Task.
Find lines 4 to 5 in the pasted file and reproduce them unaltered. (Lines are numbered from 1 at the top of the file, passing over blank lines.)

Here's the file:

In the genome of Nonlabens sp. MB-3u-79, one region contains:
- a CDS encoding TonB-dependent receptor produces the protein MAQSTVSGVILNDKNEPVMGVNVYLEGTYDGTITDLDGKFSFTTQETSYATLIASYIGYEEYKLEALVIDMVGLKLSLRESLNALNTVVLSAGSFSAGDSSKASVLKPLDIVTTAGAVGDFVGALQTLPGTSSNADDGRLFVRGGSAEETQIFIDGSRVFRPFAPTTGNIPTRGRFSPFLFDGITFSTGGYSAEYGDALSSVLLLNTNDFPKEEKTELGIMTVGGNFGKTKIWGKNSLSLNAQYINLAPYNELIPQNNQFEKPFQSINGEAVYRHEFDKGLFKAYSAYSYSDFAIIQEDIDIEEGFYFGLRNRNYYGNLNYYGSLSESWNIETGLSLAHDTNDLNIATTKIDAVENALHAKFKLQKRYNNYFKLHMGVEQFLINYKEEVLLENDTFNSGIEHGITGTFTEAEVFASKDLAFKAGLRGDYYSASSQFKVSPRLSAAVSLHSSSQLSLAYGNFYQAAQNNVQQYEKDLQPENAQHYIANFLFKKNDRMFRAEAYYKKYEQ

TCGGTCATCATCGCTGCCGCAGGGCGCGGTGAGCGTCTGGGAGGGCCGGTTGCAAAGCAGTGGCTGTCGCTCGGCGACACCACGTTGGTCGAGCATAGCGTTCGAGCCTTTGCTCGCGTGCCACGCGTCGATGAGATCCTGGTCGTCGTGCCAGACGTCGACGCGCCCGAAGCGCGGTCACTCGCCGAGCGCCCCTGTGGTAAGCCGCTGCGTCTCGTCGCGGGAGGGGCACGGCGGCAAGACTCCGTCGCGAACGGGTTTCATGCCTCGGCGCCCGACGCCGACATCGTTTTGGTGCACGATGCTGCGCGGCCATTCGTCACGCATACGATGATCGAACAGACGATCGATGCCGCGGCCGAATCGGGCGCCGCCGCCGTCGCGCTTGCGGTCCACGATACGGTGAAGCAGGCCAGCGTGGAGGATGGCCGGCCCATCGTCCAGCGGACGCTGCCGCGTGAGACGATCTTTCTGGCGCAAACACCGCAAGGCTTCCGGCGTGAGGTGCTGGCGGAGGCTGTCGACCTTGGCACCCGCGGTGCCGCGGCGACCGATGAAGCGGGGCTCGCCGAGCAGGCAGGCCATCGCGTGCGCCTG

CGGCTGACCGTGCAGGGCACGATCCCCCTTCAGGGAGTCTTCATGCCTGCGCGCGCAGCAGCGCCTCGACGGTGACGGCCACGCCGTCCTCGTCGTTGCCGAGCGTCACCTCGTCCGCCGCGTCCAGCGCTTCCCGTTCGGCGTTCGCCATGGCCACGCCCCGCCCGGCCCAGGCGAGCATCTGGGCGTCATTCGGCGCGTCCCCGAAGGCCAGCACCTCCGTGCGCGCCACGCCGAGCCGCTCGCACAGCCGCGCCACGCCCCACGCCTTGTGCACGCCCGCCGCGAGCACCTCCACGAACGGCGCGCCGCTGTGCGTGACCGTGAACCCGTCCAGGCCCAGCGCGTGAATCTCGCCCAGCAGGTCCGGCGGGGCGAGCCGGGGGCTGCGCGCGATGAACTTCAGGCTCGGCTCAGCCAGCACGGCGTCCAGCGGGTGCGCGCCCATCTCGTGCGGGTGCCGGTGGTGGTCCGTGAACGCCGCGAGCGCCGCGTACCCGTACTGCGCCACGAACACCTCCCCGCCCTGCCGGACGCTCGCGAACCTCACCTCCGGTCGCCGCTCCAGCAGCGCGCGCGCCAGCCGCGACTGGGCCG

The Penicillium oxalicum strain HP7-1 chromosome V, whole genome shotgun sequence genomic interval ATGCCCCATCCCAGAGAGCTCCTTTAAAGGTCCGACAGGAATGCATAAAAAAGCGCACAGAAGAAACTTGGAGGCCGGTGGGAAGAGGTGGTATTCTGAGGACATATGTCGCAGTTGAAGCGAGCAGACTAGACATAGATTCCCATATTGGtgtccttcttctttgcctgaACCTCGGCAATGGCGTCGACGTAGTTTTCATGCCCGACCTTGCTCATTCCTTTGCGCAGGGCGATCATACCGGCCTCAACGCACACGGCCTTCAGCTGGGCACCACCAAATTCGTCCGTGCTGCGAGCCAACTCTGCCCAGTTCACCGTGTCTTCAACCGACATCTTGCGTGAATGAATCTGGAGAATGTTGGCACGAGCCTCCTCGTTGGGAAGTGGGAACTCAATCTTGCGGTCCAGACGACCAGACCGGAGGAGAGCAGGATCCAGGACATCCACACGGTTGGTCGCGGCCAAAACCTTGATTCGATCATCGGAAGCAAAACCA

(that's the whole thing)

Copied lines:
CGGCTGACCGTGCAGGGCACGATCCCCCTTCAGGGAGTCTTCATGCCTGCGCGCGCAGCAGCGCCTCGACGGTGACGGCCACGCCGTCCTCGTCGTTGCCGAGCGTCACCTCGTCCGCCGCGTCCAGCGCTTCCCGTTCGGCGTTCGCCATGGCCACGCCCCGCCCGGCCCAGGCGAGCATCTGGGCGTCATTCGGCGCGTCCCCGAAGGCCAGCACCTCCGTGCGCGCCACGCCGAGCCGCTCGCACAGCCGCGCCACGCCCCACGCCTTGTGCACGCCCGCCGCGAGCACCTCCACGAACGGCGCGCCGCTGTGCGTGACCGTGAACCCGTCCAGGCCCAGCGCGTGAATCTCGCCCAGCAGGTCCGGCGGGGCGAGCCGGGGGCTGCGCGCGATGAACTTCAGGCTCGGCTCAGCCAGCACGGCGTCCAGCGGGTGCGCGCCCATCTCGTGCGGGTGCCGGTGGTGGTCCGTGAACGCCGCGAGCGCCGCGTACCCGTACTGCGCCACGAACACCTCCCCGCCCTGCCGGACGCTCGCGAACCTCACCTCCGGTCGCCGCTCCAGCAGCGCGCGCGCCAGCCGCGACTGGGCCG

The Penicillium oxalicum strain HP7-1 chromosome V, whole genome shotgun sequence genomic interval ATGCCCCATCCCAGAGAGCTCCTTTAAAGGTCCGACAGGAATGCATAAAAAAGCGCACAGAAGAAACTTGGAGGCCGGTGGGAAGAGGTGGTATTCTGAGGACATATGTCGCAGTTGAAGCGAGCAGACTAGACATAGATTCCCATATTGGtgtccttcttctttgcctgaACCTCGGCAATGGCGTCGACGTAGTTTTCATGCCCGACCTTGCTCATTCCTTTGCGCAGGGCGATCATACCGGCCTCAACGCACACGGCCTTCAGCTGGGCACCACCAAATTCGTCCGTGCTGCGAGCCAACTCTGCCCAGTTCACCGTGTCTTCAACCGACATCTTGCGTGAATGAATCTGGAGAATGTTGGCACGAGCCTCCTCGTTGGGAAGTGGGAACTCAATCTTGCGGTCCAGACGACCAGACCGGAGGAGAGCAGGATCCAGGACATCCACACGGTTGGTCGCGGCCAAAACCTTGATTCGATCATCGGAAGCAAAACCA